“I’m not going to badmouth conventional agriculture,” says Frank Yaun, of Farm Fresh Organics of Monticello, whose agricultural roots date from the 1700s. “But vegetables taste better when they’re grown for taste, not shelf life. For me, it’s all about taste and health.”

Enough growers express a sense of mission to make it a noteworthy commonality.

“I love that I can encourage and help home gardeners grow their own organic produce,” says Cole, adding that it’s one of her long-term goals to help reduce prices by helping increase the propagation of organic plants.

“A big piece of what we do is education,” Harris says. “We’re constantly trying to teach people how to cook what we grow. Being in a CSA can be intimidating if you’ve never seen vegetables like kohlrabi (German turnip cabbage). So we try to provide recipes and educate.”

“Our mission in the RHSFA is definitely education,” Divine says, adding the caveat that not every organic producer is so inclined. “Some just want to eat good healthy food or make a profit.”

Even Amavida, by virtue of its B-corporation and Fair Trade mandates, aims to help improve the welfare of its foreign small producers.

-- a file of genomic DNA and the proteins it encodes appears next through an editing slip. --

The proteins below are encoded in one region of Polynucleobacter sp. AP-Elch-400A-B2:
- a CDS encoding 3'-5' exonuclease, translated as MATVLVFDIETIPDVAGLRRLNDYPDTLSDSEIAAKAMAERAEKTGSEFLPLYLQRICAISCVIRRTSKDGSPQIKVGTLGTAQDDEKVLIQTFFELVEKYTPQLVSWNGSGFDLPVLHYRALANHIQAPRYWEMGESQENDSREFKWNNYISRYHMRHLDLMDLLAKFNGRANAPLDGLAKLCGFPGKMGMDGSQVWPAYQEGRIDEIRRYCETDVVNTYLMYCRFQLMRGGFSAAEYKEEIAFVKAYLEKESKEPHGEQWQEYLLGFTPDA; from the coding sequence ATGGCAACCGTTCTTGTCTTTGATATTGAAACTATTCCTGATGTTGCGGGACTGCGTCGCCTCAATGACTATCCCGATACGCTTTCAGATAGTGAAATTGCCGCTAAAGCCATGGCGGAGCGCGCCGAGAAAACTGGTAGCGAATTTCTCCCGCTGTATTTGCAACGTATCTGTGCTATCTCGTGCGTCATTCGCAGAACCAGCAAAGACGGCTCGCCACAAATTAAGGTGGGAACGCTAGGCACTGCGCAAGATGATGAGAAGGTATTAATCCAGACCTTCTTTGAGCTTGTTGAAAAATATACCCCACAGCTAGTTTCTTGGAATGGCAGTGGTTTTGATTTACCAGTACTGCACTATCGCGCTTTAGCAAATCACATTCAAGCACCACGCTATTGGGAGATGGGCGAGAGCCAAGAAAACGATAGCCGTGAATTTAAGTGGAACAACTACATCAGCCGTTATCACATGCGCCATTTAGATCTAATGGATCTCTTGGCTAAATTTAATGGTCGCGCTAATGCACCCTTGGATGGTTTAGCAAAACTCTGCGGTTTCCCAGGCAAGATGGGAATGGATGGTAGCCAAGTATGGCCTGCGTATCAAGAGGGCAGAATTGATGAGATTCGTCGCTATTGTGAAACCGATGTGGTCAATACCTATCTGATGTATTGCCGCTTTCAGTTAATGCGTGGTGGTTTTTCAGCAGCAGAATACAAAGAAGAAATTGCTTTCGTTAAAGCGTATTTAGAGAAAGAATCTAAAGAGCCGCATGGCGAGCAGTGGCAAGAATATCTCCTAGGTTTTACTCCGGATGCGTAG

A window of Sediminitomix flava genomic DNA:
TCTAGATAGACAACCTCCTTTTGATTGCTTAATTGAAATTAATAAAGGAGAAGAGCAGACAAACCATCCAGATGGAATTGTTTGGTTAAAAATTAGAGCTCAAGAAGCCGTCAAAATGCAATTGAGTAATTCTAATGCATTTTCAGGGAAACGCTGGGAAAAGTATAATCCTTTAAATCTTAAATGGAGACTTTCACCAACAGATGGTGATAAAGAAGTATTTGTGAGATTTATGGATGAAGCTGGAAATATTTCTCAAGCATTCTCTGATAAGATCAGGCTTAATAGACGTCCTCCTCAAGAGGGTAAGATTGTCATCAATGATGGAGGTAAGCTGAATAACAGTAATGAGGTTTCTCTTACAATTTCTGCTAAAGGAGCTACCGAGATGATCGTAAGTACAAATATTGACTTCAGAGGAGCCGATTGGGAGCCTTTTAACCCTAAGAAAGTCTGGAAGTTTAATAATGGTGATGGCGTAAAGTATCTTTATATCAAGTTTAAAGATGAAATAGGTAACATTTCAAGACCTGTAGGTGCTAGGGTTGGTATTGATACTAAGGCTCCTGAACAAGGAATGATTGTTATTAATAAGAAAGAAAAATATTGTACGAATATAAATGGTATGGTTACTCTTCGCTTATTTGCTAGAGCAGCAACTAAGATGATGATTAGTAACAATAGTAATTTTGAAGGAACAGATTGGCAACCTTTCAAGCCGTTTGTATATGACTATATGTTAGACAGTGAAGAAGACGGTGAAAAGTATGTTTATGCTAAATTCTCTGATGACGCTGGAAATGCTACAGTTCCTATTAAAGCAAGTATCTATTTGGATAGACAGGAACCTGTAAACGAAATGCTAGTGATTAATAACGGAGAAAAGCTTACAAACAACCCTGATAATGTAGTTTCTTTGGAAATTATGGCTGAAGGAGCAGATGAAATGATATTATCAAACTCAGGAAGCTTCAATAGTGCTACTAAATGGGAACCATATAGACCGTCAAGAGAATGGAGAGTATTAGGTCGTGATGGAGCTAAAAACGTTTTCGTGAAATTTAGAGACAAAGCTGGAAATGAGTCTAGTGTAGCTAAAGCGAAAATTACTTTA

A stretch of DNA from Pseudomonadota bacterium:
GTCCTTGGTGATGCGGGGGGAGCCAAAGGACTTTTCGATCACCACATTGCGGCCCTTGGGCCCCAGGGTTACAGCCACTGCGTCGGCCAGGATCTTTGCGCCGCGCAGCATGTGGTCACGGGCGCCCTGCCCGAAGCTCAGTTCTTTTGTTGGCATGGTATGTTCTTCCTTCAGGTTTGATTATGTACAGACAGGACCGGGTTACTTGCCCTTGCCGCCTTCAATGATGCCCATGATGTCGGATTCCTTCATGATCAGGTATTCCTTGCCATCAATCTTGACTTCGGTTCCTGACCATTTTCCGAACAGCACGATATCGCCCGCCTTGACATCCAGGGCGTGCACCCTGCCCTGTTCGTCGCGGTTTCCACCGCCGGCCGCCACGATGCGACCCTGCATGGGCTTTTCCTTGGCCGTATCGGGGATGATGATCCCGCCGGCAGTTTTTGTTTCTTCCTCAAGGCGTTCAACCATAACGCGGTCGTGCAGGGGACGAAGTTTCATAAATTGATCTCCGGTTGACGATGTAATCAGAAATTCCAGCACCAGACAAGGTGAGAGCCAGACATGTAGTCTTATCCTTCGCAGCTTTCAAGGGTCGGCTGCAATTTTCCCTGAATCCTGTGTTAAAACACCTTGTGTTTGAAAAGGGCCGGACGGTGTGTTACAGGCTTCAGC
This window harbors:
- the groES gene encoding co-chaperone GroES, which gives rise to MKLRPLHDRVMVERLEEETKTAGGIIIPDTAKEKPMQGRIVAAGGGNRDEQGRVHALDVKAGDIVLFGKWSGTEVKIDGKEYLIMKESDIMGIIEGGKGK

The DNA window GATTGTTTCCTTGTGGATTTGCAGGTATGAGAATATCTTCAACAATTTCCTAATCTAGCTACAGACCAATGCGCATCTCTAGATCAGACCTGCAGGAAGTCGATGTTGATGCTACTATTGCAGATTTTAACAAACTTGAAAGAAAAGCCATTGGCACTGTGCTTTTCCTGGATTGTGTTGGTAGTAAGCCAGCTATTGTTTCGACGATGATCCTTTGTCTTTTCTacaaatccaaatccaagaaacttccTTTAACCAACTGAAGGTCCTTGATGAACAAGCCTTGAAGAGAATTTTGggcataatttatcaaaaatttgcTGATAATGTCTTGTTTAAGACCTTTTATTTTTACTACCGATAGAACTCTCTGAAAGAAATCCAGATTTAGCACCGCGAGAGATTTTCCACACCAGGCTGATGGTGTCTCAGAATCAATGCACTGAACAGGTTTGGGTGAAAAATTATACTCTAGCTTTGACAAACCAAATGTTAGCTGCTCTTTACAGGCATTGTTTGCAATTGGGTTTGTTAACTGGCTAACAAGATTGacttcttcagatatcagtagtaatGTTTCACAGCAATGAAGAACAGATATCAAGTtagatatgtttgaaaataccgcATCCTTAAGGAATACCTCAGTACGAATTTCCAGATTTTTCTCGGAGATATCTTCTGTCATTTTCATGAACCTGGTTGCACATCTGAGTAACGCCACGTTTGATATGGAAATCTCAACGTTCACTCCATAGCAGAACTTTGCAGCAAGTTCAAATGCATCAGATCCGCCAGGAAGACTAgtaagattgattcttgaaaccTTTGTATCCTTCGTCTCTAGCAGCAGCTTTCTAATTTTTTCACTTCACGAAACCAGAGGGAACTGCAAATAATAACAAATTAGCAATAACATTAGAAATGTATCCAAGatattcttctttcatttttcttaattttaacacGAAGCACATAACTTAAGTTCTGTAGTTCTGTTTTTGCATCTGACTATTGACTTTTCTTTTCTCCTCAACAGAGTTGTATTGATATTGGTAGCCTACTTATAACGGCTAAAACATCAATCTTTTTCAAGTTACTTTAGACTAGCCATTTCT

Alicia Osborne

Katie Harris, Aaron Suko, Jon Jones and Victoria Dickeson pick cucumbers at the Full Earth Farm.

“A lot of what we do is to support like-minded farmers who are trying to live on their land and protect their environment and their kids by not using pesticides,” Bailey says.

Not surprisingly, given the internet’s pervasiveness, its utilization is common among organic growers, as is volunteerism.

“The internet’s hugely important for marketing and organizing workdays,” Harris says. “For example, we’re having a workday this weekend and 30 volunteers are coming. I was able to coordinate the entire thing online. That would have been almost impossible without the internet. We also use the internet to keep in touch with our CSA customers. And the Red Hills online market ( couldn’t exist without it.”


“The internet’s wonderful,” Green says. “We have a blueberry lovers’ email list with about 3,000 to 3,500 people that I notify when we’re getting ready to pick. Facebook’s another great contact. I post pictures all the time; people like to know what’s happening at the farm.”